Recruitment issues in packaging. – Overview

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Recruitment issues in packaging. – Overview

On August 16, 2013, Posted by , In Blog,Resources for Employers, With No Comments

Recruitment Issues

The boundaries of what constitutes the packaging industry can be difficult to pin down with significant overlap with print and engineering sectors. However whichever way you look at it it’s a big sector. Some estimates place Packaging as the 9th largest manufacturing industry in the UK, turning over £8.5 billion, with circa 2,500 companies employing 150,000 people.

Alongside leaps in innovation recent years have seen consolidation, outsourcing, off-shoring and a rise in immigrant workers and the trend continues. The industry as a whole faces challenges from all sides, prices pressure and packaging waste campaigners to name but two. However packaging remains a vital and integral part of our lives. Innovation and advances in packaging have reduced waste in terms of spoilage of all kinds of everyday goods from food and pharmaceuticals to consumer electronics.
There is no doubt therefore that despite what the doomsayers may have you believe the packaging industry is here to stay.

For those in packaging development times have been unsettling. Whilst 2 years ago we saw many end user companies making senior pack development staff redundant, pushing innovation back to suppliers, the last 12 months have seen more jobs go and some go overseas. This off-shoring has in part been as a result of moving to lower cost countries but also includes centralisation of development at company HQ’s either in Europe or the USA; prime examples include agrochemical and pharmaceutical companies.
For others, consolidation like the Reckitt Benckiser takeover of Boots resulted in numerous redundancies in packaging development.

On the supply side certain sectors have faired worse than others with insolvency and merger, with the attendant redundancies, being the order of the day in the flexibles sector.

Across the industry as a whole, despite redundancies, there remains skill shortages; typically in specialist sector specific roles. In plastics these include technicians in blow moulding and toolmaking, in corrugated it is corrugator operators and 3D structural designers, in printed packaging its Artpro operators.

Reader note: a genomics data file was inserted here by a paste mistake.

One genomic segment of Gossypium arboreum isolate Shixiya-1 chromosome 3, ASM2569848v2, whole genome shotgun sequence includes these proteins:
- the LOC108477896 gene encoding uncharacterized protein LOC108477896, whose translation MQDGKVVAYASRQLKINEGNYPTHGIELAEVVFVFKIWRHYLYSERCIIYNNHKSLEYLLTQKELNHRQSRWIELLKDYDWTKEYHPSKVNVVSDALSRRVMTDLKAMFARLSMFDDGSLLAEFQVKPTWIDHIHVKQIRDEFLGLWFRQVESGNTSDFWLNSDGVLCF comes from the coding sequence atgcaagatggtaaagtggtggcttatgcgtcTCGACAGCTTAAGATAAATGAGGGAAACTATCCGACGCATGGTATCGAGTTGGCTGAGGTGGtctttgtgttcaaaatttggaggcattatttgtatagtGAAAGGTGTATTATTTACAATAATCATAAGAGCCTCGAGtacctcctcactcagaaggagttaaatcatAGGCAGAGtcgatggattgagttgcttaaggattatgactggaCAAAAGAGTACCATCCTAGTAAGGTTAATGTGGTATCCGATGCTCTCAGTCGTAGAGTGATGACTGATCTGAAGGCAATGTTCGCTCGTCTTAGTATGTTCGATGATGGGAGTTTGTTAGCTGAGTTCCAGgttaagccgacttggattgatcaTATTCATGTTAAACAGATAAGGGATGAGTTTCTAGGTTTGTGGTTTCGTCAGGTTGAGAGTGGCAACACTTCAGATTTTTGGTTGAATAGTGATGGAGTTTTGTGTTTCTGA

As with all industries, filling these skills gaps and providing the next generation is a serious issue. Whilst there is no shortage of colleges running packaging relevant courses, be they design, materials or engineering; not to mention the availability of the Packaging Diploma and the Masters, often the difficult to fill roles are in operations and require hands on training.

Many employers have very good training provision but struggle to find suitable trainees; often citing attitude and expectation as problem areas. Whether it is policy, placing such an emphasis on university education or personal preferences there needs to be a shift in expectation and a recognition of the value of skilled and semi skilled labour.

There is no doubt that if these vacancies are not filled by home grown talent the vacuum will be filled by workers from overseas, particularly Eastern Europe.
The evidence, supported by several of our clients, is that these workers are very well educated and trained, they speak good English and are very hardworking and eager to learn. We had one candidate who literally travelled the length and breadth of the country, South East, South West, North West and Scotland, for interviews for a position paying circa £20,000. In the end the candidate had a choice of job offers.

Traditionally a career in packaging technology was founded on excellent training grounds in end users such as Boots, Marks and Spencer and Glaxo Smith Kline. Times have changed and whilst such employers are still providing outstanding training and in many cases are still seen as “CV must haves“ the supply side is playing a more significant role with many suppliers developing “design centres” to differentiate themselves with customers.

At a management level some companies are starting to look outside the usual suspects and focus on best practice skills, say perhaps from the automotive industry, rather than industry specific knowledge.

It is clear that there is no fixed pattern in employment issues across all sectors and all levels. The industry faces competitive pressure from all directions and some companies and even perhaps some sectors will go to the wall as far as a UK base is concerned. That said packaging is here to stay; it is far too integral to our day to day lives for it to be otherwise. The successful companies will be those that innovate product, service or both to offer the highest value to customers at the most reasonable cost. These companies will continue to provide exciting and rewarding careers and ultimately will find the right staff; the questions is will they be home grown or from overseas?

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